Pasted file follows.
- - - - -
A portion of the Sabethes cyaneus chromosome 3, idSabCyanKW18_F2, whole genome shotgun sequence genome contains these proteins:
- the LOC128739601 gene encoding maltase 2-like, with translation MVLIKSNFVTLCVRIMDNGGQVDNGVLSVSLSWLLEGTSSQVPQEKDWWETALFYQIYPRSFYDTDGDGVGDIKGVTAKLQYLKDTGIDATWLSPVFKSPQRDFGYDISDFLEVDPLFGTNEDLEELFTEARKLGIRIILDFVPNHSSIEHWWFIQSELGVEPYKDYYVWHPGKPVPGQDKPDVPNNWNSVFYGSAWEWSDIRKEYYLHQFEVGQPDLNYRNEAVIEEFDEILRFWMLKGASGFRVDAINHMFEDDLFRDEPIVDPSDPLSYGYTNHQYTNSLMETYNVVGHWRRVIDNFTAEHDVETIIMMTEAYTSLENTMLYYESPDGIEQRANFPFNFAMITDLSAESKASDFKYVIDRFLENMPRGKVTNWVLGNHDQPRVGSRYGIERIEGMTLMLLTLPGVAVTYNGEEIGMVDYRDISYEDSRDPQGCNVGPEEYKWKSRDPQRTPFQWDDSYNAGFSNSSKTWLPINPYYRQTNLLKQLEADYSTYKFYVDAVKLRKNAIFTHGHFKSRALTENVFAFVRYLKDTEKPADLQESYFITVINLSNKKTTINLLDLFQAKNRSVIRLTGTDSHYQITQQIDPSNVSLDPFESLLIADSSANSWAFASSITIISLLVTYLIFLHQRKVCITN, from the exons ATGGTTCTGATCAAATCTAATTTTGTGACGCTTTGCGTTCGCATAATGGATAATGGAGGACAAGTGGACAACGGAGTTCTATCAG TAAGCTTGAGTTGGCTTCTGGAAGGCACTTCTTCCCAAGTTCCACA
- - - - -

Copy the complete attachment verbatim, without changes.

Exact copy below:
A portion of the Sabethes cyaneus chromosome 3, idSabCyanKW18_F2, whole genome shotgun sequence genome contains these proteins:
- the LOC128739601 gene encoding maltase 2-like, with translation MVLIKSNFVTLCVRIMDNGGQVDNGVLSVSLSWLLEGTSSQVPQEKDWWETALFYQIYPRSFYDTDGDGVGDIKGVTAKLQYLKDTGIDATWLSPVFKSPQRDFGYDISDFLEVDPLFGTNEDLEELFTEARKLGIRIILDFVPNHSSIEHWWFIQSELGVEPYKDYYVWHPGKPVPGQDKPDVPNNWNSVFYGSAWEWSDIRKEYYLHQFEVGQPDLNYRNEAVIEEFDEILRFWMLKGASGFRVDAINHMFEDDLFRDEPIVDPSDPLSYGYTNHQYTNSLMETYNVVGHWRRVIDNFTAEHDVETIIMMTEAYTSLENTMLYYESPDGIEQRANFPFNFAMITDLSAESKASDFKYVIDRFLENMPRGKVTNWVLGNHDQPRVGSRYGIERIEGMTLMLLTLPGVAVTYNGEEIGMVDYRDISYEDSRDPQGCNVGPEEYKWKSRDPQRTPFQWDDSYNAGFSNSSKTWLPINPYYRQTNLLKQLEADYSTYKFYVDAVKLRKNAIFTHGHFKSRALTENVFAFVRYLKDTEKPADLQESYFITVINLSNKKTTINLLDLFQAKNRSVIRLTGTDSHYQITQQIDPSNVSLDPFESLLIADSSANSWAFASSITIISLLVTYLIFLHQRKVCITN, from the exons ATGGTTCTGATCAAATCTAATTTTGTGACGCTTTGCGTTCGCATAATGGATAATGGAGGACAAGTGGACAACGGAGTTCTATCAG TAAGCTTGAGTTGGCTTCTGGAAGGCACTTCTTCCCAAGTTCCACA